Innovators Network

Kyoto, one of the few Japanese cities to survive World War II intact, faces a different threat today. Kyoto’s machiya, traditional townhouses inhabited by merchants and craftsmen, are fast disappearing, victims of neglect and urban redevelopment. Loss of the machiya would alter the fabric of Kyoto and spell an end to a centuries-old cultural heritage on a scale not found elsewhere in Japan. Civic groups in Kyoto are scrambling to save the machiya that remain, but unlike the U.S. and Britain, Japan does not have a strong tradition of historic preservation.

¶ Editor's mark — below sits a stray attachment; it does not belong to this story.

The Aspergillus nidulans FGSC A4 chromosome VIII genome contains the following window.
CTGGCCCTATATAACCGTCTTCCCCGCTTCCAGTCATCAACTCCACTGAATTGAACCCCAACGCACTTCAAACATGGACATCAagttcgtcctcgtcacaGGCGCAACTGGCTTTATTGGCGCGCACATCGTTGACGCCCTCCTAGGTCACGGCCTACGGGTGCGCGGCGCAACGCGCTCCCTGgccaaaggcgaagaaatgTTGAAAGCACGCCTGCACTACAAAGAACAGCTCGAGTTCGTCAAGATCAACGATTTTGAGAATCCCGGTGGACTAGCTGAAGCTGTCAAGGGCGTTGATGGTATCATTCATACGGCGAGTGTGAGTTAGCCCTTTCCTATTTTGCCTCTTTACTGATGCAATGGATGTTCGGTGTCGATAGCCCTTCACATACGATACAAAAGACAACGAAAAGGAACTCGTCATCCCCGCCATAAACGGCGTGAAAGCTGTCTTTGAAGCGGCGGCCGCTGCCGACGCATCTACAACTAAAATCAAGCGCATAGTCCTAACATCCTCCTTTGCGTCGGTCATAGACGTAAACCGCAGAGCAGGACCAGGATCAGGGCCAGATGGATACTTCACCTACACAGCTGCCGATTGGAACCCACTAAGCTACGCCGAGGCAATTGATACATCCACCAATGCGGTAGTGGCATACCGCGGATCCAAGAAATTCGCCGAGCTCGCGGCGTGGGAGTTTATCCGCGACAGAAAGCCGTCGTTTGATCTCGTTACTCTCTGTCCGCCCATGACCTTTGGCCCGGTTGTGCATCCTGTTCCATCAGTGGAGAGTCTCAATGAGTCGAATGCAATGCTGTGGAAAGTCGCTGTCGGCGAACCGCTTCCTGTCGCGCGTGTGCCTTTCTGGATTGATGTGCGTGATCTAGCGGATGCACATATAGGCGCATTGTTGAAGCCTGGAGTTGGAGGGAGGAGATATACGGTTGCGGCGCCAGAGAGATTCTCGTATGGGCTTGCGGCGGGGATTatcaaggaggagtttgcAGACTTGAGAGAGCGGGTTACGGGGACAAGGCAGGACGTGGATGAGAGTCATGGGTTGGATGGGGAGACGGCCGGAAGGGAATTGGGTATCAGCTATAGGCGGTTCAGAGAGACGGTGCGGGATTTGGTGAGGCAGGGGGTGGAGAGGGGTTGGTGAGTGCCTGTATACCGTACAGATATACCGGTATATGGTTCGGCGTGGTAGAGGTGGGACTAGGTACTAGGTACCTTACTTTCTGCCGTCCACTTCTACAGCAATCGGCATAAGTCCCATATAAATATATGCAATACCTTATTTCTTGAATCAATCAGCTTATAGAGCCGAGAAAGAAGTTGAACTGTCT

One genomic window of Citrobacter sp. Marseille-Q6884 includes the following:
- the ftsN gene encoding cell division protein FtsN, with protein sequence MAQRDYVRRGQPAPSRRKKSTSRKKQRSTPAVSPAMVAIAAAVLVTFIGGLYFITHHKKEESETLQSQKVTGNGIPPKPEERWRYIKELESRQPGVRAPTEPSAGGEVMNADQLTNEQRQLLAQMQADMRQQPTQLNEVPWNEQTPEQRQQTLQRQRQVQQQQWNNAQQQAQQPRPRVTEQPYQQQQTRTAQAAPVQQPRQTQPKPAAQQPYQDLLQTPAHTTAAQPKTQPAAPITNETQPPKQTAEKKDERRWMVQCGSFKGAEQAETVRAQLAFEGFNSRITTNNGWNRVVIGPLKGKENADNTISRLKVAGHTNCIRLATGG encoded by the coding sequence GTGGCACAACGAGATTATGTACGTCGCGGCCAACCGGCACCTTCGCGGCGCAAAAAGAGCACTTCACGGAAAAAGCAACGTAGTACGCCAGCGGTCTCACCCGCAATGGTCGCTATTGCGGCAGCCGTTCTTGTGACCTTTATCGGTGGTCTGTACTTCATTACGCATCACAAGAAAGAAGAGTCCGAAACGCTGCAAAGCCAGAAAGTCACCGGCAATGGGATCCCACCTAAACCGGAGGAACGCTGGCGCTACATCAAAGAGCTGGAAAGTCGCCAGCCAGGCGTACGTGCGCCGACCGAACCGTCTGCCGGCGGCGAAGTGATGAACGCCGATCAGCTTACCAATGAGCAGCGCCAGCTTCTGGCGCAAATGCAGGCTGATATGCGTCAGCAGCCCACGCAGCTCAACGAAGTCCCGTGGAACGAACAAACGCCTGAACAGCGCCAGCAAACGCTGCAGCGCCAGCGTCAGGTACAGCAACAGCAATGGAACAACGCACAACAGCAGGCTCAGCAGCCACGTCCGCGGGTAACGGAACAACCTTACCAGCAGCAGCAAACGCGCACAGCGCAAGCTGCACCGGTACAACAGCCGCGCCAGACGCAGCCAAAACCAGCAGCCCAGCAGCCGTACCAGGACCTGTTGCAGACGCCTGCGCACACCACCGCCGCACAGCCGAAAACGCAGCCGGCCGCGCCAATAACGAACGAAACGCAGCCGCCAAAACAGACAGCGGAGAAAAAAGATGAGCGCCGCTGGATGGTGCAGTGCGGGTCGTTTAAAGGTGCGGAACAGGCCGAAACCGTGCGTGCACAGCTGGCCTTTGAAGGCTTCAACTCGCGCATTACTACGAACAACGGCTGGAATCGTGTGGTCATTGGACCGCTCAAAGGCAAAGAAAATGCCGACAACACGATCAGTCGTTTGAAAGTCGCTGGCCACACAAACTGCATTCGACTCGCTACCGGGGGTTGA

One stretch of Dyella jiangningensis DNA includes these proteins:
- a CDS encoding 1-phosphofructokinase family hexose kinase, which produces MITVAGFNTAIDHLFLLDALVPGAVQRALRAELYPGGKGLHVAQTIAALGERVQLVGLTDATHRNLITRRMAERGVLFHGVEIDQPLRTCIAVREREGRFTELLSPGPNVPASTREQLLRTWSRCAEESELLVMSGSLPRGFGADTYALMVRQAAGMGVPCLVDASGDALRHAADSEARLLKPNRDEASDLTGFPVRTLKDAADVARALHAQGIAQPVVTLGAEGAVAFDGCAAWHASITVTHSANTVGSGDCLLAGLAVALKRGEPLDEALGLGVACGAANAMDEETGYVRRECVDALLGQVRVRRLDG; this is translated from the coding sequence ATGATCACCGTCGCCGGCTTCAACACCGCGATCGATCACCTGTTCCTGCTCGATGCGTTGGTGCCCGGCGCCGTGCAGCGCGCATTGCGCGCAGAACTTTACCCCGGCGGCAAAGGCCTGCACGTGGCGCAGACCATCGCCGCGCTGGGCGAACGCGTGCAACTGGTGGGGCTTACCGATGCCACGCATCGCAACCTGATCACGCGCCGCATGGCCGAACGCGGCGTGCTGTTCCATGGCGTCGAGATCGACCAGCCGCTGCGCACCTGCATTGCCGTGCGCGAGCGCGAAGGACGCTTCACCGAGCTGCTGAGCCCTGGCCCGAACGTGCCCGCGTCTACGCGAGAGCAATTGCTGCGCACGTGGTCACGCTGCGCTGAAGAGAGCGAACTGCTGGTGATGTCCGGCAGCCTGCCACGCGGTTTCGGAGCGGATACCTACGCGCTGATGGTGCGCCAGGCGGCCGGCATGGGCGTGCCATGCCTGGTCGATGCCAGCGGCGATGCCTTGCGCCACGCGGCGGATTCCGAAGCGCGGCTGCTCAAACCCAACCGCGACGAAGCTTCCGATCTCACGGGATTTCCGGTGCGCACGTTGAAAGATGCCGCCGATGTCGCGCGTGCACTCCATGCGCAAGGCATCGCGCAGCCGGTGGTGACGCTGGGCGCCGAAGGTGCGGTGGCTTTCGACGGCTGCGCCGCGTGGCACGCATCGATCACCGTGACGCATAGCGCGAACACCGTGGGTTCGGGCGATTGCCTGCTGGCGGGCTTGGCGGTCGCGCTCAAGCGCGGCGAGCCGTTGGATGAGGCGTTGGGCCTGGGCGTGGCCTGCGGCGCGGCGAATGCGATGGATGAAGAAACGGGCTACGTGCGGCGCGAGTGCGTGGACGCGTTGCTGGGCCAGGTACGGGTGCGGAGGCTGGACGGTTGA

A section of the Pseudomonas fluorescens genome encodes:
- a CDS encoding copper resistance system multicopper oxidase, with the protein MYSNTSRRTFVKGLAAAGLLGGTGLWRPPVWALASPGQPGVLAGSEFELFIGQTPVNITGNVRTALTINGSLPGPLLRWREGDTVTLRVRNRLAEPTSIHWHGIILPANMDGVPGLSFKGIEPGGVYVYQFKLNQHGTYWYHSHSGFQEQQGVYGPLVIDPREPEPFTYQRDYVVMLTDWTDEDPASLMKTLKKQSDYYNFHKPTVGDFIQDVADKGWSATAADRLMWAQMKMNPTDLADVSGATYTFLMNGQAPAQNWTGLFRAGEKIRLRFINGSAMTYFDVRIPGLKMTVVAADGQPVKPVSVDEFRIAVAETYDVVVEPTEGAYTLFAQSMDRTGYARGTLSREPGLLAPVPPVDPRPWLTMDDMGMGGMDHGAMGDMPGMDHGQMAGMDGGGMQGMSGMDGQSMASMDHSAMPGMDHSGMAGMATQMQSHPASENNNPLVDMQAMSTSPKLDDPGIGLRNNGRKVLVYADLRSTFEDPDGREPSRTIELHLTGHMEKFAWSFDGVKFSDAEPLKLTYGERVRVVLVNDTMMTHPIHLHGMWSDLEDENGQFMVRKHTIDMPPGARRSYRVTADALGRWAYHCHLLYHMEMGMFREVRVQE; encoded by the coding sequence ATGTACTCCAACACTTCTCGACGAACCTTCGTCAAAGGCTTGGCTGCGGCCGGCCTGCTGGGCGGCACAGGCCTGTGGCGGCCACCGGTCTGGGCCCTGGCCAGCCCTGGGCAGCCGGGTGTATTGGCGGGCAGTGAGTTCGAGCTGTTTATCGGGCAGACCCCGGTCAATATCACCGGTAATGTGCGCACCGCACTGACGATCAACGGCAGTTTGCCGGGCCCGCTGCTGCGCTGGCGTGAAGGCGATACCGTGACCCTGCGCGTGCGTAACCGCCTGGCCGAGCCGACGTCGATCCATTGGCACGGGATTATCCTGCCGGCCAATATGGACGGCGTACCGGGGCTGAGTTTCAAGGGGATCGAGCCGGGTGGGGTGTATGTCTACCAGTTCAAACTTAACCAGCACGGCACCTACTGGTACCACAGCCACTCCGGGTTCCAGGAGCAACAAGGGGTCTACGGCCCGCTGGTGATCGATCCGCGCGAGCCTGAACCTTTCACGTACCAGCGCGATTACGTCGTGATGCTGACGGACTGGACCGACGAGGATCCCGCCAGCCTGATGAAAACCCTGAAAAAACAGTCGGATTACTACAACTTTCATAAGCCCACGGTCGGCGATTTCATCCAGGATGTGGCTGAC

In partnership with a group of pioneering Japanese preservationists, Japan Society and the Kyoto Center for Community Collaboration (KCCC) co-organized a two-day program in New York on historic preservation. With the guidance of Ruth Abram, founder of the Lower East Side Tenement Museum and a member of the Innovators Network, the program included included roundtable discussions on historic preservation in the U.S., site visits, meetings with key institutions in New York working on historic preservation, and a symposium, A City Under Siege: Saving Kyoto’s Machiya from Destruction.

Project Impact

Evolution and Philosophy by Katherine Hyde
Building Financial Support by Katherine Hyde
A City Under Siege: Saving Kyoto’s Machiya from Destruction

Machiya Preservation Project is supported by Nihon Tokei Jim-Center Co., Ltd and Zero Corporation Co., Ltd.

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